As Australia prepares to turn the corner on coronavirus and individuals wind down social isolation – at least partially – the question on many minds is: how the world will look when we emerge from our cocoons to face the new normal?
Few of us have ever experienced such a radical, community-wide, crisis but intuitively, we know that things are not going to jump right back to the way they were. And in some ways, they shouldn’t.
There will be immediate changes in our day-to-day lives: half-full restaurants and shops, sporting events and concerts will still be closed to the public, temperature and other screening checks will become commonplace, and travel will be limited as we slowly work our way back to normalcy.
In different ways, in more profound ways, coronavirus will leave a lasting mark in the way we live our lives and look at the world.
Many of these will be for the positive, the silver lining of the crisis.
On a personal level, we have all been thrust into a ‘virtual-first’ way of living and have realised that we can, in fact, not only survive but thrive.
From families and old friends connecting up for a weekly video conference, to understanding that a lot more work can be done from home – supporting a better work/life balance.
The world after coronavirus will be more resilient, connected and supported as we experiment with the bounds of how we can use technology to better our lives.
This change is no more apparent than in the healthcare industry.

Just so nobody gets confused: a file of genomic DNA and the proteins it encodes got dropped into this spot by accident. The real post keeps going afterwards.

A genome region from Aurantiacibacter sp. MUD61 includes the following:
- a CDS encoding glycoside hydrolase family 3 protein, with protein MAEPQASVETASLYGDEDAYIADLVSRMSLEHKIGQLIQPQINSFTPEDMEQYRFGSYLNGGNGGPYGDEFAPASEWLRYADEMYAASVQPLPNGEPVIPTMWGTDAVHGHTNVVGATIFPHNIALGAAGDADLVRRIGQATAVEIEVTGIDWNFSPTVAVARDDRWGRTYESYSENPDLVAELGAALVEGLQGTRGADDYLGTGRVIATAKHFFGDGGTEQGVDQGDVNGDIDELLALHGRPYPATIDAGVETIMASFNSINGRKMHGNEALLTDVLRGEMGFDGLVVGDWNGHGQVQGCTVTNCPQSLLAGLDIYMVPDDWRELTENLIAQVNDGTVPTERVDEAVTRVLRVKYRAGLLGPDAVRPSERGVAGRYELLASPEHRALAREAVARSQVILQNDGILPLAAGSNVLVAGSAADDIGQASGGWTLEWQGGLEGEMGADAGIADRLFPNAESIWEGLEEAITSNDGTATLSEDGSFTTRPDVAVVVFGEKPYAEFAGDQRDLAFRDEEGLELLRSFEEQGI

The world of ‘telehealth’ and ‘virtual care’ have been sitting on the fringes of health service delivery for over a decade.
As an industry, we have tipped our toe in the water. We have learned a lot of what works, and what doesn’t, and what the direct benefits to clinicians, patients and the health system, in general, can be.
However, in the midst of coronavirus, these technology-driven approaches to care have now been thrust into centre-stage.
Data security and privacy, as well as ease-of-use, are paramount and must be standardised to support wide-spread adoption; but the benefits far outweigh the risks.
Examples include; the simplicity of seeing your GP from the comfort of home when you’re too sick to get out of bed; the efficiency of getting your medications prescribed and then home-delivered from the pharmacy; improved equity of access to services for people living in rural and remote areas, indigenous populations, disabled peoples and the elderly; and pro-active and preventative care for people with chronic illnesses.
New care models are being developed – bringing together multiple carers, working together over a structured care plan for the long-term care of a patient – delivered in a new technology-supported world.
These are the benefits of telehealth and virtual care that should be sustained long after we conquer the pandemic.
Don’t get me wrong; healthcare at its core is a people business. The majority of cases will still require a face-to-face approach, and more importantly, the ‘care’ part of healthcare is fundamental to healing and is not always best delivered virtually.
But the opportunities to create a more robust, more equitable, more customer-centric, effective and efficient healthcare system in the wake of this health crisis is available and upon us.
Right now we are all facing the day-to-day challenges that have been forced upon us; but while we are preparing for the worst, we must also look for opportunities for a better world to emerge from this crisis.